On Tuesday, the First Minister is set to deliver the second stage of her plan on Scotland’s second referendum if Boris Johnson refuses to devolve more powers to Scotland. Ms Sturgeon vowed to deliver the second referendum in October 2023, despite polls suggesting there is a clear majority which will reject independence.
Speaking to Dan Wootton on GB News, Neil Oliver said the Scottish National Party (SNP) is constantly running on a “hamster wheel” as a “single issue” party.
He said: “Sturgeon is on the hamster wheel of being a party with a single issue.
“She exists, the SNP exists to push for the break-up of the union, so she’s got no alternative, but it is becoming increasingly ridiculous.
“In many ways she makes me think of famous Japanese soldiers lost in the jungle who were left fighting the war for 30, 40, 50 years after it was finished.”
Mr Oliver added: “The war was over in 2014 that was the high watermark that was the referendum on Scottish independence that was a resounding victory of the majority of Scottish people who said as has always been the case, as always was the case, as always will the case that they want to remain part of the United Kingdom.”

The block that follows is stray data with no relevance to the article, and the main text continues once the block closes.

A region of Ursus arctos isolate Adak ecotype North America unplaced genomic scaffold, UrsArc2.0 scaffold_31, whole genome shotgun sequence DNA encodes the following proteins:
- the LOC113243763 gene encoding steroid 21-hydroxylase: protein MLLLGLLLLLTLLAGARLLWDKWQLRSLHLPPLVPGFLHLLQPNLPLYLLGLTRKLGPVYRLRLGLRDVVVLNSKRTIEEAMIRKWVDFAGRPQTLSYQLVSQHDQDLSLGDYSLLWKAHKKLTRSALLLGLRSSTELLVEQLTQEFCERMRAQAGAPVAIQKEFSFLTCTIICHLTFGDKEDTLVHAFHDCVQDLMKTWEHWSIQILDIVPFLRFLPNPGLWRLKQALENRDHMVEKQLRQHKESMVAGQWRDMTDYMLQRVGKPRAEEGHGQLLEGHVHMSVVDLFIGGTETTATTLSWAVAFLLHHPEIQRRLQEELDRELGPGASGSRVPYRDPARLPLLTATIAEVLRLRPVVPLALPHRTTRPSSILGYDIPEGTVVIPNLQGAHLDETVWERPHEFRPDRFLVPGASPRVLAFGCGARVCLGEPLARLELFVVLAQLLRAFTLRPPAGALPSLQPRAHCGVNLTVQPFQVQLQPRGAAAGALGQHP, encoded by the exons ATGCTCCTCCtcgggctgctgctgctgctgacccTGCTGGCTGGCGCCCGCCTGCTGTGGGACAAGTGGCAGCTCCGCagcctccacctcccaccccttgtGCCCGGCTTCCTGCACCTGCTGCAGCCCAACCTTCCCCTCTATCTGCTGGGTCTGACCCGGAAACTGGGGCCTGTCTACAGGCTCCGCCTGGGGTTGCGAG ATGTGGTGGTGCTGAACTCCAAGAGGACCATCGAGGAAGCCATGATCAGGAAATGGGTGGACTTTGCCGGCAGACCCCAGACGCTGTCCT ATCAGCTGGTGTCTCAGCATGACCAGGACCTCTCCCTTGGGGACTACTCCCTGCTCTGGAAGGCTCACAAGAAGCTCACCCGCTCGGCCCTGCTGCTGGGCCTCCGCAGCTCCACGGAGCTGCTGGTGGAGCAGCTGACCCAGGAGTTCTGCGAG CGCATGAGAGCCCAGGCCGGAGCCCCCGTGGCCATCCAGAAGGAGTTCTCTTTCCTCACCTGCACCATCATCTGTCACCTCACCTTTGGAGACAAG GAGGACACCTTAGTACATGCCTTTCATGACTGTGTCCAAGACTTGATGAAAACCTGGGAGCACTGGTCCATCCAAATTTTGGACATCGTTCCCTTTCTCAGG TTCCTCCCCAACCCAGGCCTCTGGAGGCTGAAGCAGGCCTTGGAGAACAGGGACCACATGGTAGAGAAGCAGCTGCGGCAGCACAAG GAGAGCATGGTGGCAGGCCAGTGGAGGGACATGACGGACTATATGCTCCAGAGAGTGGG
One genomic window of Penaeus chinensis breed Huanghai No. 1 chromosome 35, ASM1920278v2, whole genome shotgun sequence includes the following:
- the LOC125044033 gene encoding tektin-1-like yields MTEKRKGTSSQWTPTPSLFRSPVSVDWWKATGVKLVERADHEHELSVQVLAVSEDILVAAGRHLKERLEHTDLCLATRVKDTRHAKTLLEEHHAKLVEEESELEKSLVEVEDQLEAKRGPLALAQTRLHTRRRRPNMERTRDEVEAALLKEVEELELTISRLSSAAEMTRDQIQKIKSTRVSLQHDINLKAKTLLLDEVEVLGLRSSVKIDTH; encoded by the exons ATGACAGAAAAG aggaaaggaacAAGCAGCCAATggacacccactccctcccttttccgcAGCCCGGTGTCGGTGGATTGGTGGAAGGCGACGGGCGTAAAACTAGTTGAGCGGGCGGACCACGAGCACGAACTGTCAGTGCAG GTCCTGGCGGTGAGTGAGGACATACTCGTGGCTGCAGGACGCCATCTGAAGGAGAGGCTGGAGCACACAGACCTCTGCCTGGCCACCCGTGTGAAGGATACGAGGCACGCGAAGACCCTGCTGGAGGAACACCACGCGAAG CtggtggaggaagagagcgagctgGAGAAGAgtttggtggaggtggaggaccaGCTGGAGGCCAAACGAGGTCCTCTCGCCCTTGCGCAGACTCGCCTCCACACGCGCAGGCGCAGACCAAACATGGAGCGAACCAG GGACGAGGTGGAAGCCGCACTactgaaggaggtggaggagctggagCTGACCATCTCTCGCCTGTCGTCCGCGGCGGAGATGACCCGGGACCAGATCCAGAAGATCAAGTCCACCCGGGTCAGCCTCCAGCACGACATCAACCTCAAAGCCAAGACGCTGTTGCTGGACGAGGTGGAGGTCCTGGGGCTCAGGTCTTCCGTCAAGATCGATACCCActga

Prior to her statement on Tuesday she said: “Even previous Tory leaders, from Margaret Thatcher to Theresa May, said they believed the UK was based on the consent of the people who lived in its constituent nations.
“Westminster is taking a wrecking ball to the idea of the United Kingdom as a voluntary partnership of nations.”
The result of the referendum in 2014 was 44.7 percent of Scots voted for independence while 55.3 percent voted against it.
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The television presenter was adamant that there is no realistic plan for IndyRef2 and added that “there is no constitutionally legitimate way in which she can continue to pursue this war that she wants to wage”.
He added: “I think by next year the world will be a very very different place, people who are already struggling with the cost of lockdown that will only intensify and as people are struggling to cope to pay bills, to pay mortgages, to pay rent, to put food on the table, to stay in jobs, all of the rest of it.
“In that atmosphere, which is inevitable, the last thing that anybody will want is the upset of a referendum.”